How to talk about violence in the context of an exhibition
Several months ago we took on a journey that ended with the opening of an exhibition: “730 hours of violence”. A one month curatorial experiment that aimed to spark interesting questions about one big topic: violence today.
The challenge involved creating several artworks using three main ingredients: data (to prove that violence can be found in unimaginable shapes and environments), art (to materialise such ideas in the three dimensional space) and storytelling (to evoke an emotional response from the public).
At Domestic Data Streamers we had done exhibitions in the past, but this one was quite special in the sense that we’d be doing it all: from the curatorship to the actual production of the pieces. Today we present the two outcomes that stem from our experiment: the actual exhibition, and most importantly, the good calls we made throughout our design process. And, of course, we’d like to share these with you.
Good call number 1: Redefining who the experts are
Violence has historically been defined by very few (and often very privileged) people, but we mustn’t forget that it isn’t just an academic subject. We suffer because of violence, organise ourselves to fight it and even execute it without noticing. In a way, we are all experts on the topic. Our question was: how do we channel such valuable collective wisdom in a format that’s meaningful?
An example of how we answered the question is the first piece in the exhibition. The proposal invites the public to define “violence” using a personal representation of the subject in the form of an image. The result generates a collage of violent visuals created from hundreds of interactions.
A printer physicalizes the idea, printing the scenes chosen by visitors in a never ending loop. The user experience starts by letting the public know that their views contribute to the main narrative of the exhibition.
Good call number 2: Understanding exhibitions as spaces for conversation and exchange
At Domestic Data Streamers we stand for the idea of an “open curatorship” where visitors are active shapers of the exhibition’s storytelling. Participation is key, and for that, we use questions. We simply ask, and the public makes the discussion grow with their personal experiences and opinions.
Here’s how we did it: Six thermal printers hung from different points through the course of the exhibition. By means of a QR code the public could access a digital interface to answer the questions online: There was no type of censorship, just an open field. Each response sent from the platform was physically printed on the exhibition, generating a dialogue in the space with different opinions that coexisted, and contributed to a collective discussion.
And what will we do with these, you ask? The stream of responses will be analyzed and presented in the form of a report on October 2, 2021; the international day of non-violence. Stay tuned.
Good call number 3: Being creative with how we use data
It is always hard to get data on “invisible” matters: there are millions of reports on deaths and crimes and bombings but not so many on the silent aspect of it so we had to get creative with the data we used.
Three ways we used data in the context of the exhibition:
- Desk research: Your typical report reading, fact checking and getting lost in the depths of the internet… Nothing too exciting.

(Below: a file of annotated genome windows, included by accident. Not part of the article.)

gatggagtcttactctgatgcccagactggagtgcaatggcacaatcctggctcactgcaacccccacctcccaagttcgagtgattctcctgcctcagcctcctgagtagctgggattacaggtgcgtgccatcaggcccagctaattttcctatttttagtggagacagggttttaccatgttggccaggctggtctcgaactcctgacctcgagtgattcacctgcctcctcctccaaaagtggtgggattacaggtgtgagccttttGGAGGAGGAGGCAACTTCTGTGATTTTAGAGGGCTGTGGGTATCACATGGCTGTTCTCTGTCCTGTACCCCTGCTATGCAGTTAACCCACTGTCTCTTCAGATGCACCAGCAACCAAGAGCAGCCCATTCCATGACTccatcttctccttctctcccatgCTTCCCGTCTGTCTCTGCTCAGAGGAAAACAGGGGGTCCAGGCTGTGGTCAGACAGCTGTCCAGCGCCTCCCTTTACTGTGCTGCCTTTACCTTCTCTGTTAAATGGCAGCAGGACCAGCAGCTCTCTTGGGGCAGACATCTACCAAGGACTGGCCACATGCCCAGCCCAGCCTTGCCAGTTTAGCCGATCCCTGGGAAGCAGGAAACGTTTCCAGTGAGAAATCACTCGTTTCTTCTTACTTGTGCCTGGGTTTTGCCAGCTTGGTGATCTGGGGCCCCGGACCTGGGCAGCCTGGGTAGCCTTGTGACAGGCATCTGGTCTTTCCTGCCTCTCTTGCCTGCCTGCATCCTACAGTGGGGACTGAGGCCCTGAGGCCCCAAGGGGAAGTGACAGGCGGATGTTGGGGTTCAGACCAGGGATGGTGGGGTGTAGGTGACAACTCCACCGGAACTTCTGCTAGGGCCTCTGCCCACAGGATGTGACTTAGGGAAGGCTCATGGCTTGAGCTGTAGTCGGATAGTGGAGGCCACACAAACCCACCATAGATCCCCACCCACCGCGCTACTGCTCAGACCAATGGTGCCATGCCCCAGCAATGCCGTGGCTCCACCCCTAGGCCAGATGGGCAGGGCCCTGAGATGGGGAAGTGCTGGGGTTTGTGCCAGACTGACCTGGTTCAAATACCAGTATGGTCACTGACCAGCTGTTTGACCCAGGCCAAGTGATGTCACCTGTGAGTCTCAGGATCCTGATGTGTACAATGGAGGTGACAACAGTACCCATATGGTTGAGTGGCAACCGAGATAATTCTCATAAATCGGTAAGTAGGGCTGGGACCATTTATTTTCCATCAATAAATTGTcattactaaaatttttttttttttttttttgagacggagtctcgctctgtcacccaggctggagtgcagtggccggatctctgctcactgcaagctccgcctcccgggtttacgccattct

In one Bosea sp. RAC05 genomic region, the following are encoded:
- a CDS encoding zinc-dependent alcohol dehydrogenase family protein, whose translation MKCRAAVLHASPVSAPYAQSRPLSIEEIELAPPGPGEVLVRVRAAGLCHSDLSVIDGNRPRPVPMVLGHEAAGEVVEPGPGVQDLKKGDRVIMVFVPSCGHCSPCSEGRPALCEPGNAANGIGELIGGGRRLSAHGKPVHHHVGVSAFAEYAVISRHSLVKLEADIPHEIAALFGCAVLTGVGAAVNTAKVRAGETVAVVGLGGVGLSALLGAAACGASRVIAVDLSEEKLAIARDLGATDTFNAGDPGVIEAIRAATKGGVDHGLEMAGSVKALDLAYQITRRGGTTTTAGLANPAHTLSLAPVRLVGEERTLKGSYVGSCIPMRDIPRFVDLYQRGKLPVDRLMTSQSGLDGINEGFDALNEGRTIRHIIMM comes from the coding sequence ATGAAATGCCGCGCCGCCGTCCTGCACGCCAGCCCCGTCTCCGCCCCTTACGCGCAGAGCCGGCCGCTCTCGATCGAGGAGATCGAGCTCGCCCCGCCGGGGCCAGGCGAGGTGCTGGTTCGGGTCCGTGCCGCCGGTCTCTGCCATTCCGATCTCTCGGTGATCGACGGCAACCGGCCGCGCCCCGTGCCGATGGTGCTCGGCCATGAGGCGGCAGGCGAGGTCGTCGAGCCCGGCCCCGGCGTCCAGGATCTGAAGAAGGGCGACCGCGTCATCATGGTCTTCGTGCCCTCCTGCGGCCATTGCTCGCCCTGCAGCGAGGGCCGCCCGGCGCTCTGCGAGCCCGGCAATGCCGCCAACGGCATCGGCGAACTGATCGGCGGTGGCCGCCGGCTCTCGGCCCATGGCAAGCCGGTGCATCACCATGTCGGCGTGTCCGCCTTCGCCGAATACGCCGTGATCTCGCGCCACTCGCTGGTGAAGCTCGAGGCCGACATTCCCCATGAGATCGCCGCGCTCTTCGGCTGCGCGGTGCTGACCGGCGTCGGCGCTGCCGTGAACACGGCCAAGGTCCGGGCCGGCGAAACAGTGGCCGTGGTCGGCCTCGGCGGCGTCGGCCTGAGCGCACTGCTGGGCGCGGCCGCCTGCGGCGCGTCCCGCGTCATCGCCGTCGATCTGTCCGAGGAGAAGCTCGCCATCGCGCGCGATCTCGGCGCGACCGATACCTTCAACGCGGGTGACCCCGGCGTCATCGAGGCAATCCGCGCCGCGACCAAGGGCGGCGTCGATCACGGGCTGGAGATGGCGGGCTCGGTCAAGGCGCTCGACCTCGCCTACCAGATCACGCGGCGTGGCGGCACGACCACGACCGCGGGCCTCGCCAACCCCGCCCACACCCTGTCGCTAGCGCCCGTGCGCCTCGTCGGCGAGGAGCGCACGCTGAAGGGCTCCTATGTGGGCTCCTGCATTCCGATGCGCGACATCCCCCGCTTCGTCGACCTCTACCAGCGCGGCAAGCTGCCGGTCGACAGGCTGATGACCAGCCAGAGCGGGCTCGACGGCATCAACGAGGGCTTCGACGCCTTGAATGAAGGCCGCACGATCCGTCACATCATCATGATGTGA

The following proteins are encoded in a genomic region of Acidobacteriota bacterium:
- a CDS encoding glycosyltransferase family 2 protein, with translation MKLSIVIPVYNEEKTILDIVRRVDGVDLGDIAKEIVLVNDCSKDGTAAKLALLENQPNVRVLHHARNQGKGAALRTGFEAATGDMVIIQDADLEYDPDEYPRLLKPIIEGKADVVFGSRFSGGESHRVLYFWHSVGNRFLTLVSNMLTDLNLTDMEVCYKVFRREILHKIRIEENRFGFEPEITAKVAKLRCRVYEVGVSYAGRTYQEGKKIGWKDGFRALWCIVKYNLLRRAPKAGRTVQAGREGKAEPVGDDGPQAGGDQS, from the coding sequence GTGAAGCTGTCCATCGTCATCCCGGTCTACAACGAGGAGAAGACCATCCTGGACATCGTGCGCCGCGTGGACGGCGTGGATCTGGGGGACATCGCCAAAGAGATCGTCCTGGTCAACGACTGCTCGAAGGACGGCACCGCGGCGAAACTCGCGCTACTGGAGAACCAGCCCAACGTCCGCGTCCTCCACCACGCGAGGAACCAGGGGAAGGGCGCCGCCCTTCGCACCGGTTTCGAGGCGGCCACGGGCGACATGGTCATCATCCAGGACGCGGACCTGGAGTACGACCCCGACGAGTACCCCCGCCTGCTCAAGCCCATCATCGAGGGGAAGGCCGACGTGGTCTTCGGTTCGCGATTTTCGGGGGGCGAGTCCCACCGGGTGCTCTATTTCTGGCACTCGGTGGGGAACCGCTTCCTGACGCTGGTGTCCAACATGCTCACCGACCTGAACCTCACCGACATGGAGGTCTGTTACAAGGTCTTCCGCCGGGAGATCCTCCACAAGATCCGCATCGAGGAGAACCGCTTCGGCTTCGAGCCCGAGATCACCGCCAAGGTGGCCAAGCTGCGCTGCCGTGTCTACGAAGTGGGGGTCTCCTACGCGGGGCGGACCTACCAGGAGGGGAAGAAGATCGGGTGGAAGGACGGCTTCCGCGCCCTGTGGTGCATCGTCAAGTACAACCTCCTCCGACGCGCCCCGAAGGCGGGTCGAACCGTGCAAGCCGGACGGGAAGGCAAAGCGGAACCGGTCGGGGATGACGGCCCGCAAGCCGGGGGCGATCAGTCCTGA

- Pulling data from unconventional sources: For instance using social media APIs to understand what the hottest topics related to violence are and what people say about them. Real time trend reports.
- Generating our own data-bases: Collecting personal experiences is the most unique and personal form of data. These can be processed using NLP and contribute to better, wiser conversations in the near future.
Don’t just use data, create it yourself!
Good call number 4: Using recognisable objects to talk about complex realities
The topic was already complex and displaying eight different violences could feel like a lot. So here’s the golden idea: Invite people to focus on the actual content and avoid distracting them with the materiality of the artwork itself. In other words, find everyday objects that people can easily recognise to make your point. Let the objects do the talking.
A good example of this in the context of our exhibition: Three hammers that wear down a gallery wall. Each at a different pace, marking the surface every time someone in the world sends a tweet related to hate speech or cyberbullying. Very simple AND effective. The hammers visually tell a story about attrition while creating a tense acoustic atmosphere. Just like that, people feel compelled to read more and understand the details on the violence represented through the piece.
Good call number 5: Going digital
The project is meaningful in a physical dimension (where people interact with the different artworks presented) but the overall experiment is interesting in a broader sense. How can its contents reach new audiences that won’t be able to join the conversation from Barcelona? The answer is going digital.
Having a digital environment from which to experience the project and interact with the questions has allowed a wider audience to live the journey we presented physically. As a result, we now have an exhibition that opens for 730 hours but a concept that lasts forever.
Hopefully this was helpful. And, hopefully, it is through questions, creative uses of data, personal stories and healthy debates that we can address such a complex issue.
We’re keeping the conversation open at www.730hours.com, so come say hi and become a part of our project.